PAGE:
The Vehicle Descriptor Section of a VIN
The 4th to 9th character in the VIN are together known as the Vehicle Descriptor Section or the VDS. This is used in order to identify the vehicle type, and can include information regarding the automobile platform used, the body style, and the model. Each vehicle manufacturer has a unique way of using this field. Since the 1980’s, most manufacturers have used the eighth digit to classify the engine type of the vehicle whenever there are multiple engine choices for the motor vehicle.  One element of this descriptor that is fairly consistent is the use of the ninth position as a check digit, which is compulsory for vehicles in North America, and is often followed in countries where this is not mandatory.
The Vehicle Identifier Section of a VIN
The tenth to seventeenth positions of the VIN are used as the Vehicle Identifier Section. This section is used by the vehicle manufacturer to identify the specific vehicle in question. This can include any information on engine and transmission choices or on options installed, but more often, this is a simple sequential number. In the United States and other North American countries, the last five digits of the VIN must be numeric.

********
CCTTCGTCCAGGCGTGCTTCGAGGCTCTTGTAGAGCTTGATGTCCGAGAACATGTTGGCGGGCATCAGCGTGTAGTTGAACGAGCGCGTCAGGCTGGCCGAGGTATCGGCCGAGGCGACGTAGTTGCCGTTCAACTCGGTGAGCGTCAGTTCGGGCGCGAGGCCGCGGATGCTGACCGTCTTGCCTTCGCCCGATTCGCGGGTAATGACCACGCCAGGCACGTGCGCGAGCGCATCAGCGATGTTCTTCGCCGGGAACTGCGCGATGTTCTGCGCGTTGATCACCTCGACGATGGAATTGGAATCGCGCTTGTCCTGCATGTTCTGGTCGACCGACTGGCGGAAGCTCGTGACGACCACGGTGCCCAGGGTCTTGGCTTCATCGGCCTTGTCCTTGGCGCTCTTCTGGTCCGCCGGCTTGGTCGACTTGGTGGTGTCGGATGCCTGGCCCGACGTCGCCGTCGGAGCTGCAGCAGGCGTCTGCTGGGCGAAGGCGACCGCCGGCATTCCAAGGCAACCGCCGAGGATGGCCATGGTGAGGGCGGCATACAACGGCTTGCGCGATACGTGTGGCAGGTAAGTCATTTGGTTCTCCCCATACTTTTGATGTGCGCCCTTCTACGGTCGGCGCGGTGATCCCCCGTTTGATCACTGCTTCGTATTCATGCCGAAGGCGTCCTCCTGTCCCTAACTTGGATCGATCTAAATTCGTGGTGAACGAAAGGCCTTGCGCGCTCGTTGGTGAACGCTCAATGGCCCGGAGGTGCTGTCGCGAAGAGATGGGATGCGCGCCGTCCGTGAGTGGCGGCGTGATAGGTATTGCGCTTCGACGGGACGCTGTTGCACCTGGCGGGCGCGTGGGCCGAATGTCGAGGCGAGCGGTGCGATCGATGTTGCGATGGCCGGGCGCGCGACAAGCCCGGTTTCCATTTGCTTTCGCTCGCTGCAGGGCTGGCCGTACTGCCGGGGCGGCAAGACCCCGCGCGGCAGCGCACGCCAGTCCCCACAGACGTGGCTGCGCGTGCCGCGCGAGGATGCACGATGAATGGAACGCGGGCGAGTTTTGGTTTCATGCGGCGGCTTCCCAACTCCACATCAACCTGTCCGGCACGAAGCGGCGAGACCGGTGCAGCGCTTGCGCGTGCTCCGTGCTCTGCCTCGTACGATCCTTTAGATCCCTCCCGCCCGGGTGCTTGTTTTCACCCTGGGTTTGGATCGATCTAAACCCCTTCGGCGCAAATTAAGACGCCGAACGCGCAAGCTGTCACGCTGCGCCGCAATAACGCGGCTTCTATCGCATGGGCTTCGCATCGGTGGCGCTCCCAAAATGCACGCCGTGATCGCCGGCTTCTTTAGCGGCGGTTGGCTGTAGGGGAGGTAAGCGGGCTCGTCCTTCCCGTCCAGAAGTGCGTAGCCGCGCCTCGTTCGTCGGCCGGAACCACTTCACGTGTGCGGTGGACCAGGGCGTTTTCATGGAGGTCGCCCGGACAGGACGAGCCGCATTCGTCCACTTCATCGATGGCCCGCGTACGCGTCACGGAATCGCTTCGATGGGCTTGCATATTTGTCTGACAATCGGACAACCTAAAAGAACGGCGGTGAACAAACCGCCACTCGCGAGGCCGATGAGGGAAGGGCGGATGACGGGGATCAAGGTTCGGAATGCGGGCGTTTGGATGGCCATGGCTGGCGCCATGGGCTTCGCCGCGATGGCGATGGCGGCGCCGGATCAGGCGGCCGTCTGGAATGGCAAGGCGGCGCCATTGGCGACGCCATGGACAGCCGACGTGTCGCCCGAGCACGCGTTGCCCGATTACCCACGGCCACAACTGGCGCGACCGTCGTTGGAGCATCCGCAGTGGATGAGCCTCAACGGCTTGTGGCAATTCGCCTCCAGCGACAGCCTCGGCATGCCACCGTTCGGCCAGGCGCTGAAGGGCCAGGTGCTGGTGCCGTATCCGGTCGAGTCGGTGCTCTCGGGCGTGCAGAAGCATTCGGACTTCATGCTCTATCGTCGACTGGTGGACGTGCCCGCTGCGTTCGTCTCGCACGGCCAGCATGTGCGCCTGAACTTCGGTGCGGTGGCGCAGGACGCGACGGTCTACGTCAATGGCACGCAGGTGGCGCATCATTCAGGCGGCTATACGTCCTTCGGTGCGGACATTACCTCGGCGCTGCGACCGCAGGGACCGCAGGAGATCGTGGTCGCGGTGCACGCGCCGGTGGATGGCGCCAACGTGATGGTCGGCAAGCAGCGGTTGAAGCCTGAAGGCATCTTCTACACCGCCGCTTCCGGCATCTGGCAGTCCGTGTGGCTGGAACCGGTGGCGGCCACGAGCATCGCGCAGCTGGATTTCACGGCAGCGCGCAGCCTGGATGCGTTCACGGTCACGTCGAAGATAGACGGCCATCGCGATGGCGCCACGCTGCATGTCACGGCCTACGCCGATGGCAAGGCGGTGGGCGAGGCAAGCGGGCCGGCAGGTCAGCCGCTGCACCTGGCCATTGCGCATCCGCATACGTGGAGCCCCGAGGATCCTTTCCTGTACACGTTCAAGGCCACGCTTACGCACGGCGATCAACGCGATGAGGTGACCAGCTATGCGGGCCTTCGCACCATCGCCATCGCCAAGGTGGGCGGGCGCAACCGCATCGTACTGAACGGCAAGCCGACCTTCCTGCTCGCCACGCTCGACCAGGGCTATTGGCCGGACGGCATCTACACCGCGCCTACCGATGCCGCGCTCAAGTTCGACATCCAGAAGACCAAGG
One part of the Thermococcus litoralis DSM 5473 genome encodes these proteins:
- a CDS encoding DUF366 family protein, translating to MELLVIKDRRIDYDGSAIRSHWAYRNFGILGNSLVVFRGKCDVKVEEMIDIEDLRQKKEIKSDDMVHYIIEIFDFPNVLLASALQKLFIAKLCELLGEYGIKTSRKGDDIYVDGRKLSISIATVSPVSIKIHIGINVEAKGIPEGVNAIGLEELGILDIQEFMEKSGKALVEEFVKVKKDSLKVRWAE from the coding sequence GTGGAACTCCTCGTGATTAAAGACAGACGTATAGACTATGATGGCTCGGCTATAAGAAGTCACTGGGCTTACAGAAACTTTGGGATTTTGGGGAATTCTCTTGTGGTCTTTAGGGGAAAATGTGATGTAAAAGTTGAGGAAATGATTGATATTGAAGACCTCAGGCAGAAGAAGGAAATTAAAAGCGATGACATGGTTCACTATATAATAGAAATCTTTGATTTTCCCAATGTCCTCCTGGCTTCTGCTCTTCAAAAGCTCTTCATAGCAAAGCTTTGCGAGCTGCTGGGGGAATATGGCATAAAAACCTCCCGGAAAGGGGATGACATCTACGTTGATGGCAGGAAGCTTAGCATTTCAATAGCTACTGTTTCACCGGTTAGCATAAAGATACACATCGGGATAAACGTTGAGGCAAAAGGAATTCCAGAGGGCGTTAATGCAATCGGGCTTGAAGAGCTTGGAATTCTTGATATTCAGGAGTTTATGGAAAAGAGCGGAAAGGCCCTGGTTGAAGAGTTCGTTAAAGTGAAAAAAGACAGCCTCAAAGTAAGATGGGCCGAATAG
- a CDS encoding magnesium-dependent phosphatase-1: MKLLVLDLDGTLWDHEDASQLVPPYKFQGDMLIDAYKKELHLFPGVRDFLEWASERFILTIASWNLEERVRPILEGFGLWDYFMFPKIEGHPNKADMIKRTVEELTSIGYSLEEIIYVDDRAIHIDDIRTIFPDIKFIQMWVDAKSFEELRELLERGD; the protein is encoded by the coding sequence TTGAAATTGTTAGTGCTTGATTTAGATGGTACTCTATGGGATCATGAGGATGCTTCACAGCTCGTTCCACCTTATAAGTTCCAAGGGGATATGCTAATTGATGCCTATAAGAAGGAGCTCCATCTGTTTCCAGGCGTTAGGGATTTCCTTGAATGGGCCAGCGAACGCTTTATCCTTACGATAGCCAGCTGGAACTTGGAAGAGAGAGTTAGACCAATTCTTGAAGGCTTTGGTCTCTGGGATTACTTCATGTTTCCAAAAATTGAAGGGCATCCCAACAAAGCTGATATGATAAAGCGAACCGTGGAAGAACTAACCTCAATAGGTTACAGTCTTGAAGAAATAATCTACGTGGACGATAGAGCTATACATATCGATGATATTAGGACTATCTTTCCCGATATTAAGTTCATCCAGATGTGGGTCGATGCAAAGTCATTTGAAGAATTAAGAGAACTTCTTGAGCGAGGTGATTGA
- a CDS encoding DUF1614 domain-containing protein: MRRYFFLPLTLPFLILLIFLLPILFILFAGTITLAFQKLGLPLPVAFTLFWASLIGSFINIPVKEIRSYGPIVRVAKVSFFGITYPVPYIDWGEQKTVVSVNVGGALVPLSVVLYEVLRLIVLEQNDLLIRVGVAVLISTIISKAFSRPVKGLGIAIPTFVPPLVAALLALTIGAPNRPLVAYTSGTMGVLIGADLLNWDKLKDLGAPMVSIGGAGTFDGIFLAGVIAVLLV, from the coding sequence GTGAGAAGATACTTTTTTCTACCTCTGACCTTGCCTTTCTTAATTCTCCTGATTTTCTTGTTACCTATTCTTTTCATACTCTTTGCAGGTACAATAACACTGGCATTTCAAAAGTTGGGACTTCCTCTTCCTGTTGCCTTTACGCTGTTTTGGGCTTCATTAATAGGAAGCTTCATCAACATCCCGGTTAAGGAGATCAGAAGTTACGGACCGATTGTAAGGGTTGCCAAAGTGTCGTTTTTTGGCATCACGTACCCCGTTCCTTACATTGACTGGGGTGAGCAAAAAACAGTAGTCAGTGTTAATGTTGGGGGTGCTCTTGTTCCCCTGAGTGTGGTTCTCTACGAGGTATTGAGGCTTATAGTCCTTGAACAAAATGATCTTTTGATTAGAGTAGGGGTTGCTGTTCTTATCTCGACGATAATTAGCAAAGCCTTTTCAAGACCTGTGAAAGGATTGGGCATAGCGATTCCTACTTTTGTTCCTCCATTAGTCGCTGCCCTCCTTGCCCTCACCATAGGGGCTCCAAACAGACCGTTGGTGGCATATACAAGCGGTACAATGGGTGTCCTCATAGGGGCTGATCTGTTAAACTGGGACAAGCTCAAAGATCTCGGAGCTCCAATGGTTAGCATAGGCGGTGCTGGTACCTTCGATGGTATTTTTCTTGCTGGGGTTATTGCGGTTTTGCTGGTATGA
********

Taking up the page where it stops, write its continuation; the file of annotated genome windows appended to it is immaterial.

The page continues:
One very consistent element of the Vehicle Identifier Section is the tenth digit, which is needed worldwide to include the model year of the motor vehicle. Besides the three letter characters that are not allowed in the VIN (I, O, Q), the digit 0 and the letters U and Z are never used for the model year code. 
Some manufacturers such as General Motors and Chrysler encoded the year 1980 as "A" (since the VIN wasn't mandatory until the next year, and the zero or "A" was found in the manufacturer's pre-1981 placement in the VIN). However, AMC and Ford still used a zero for any 1980 model cars. Subsequent increment in years occurred through the allowed letters, so that now the year 2000 is represented by the letter "Y". The years 2001 through 2009 are encoded as the digits from 1 to 9, and all subsequent years are encoded as "A", "B", "C", etc.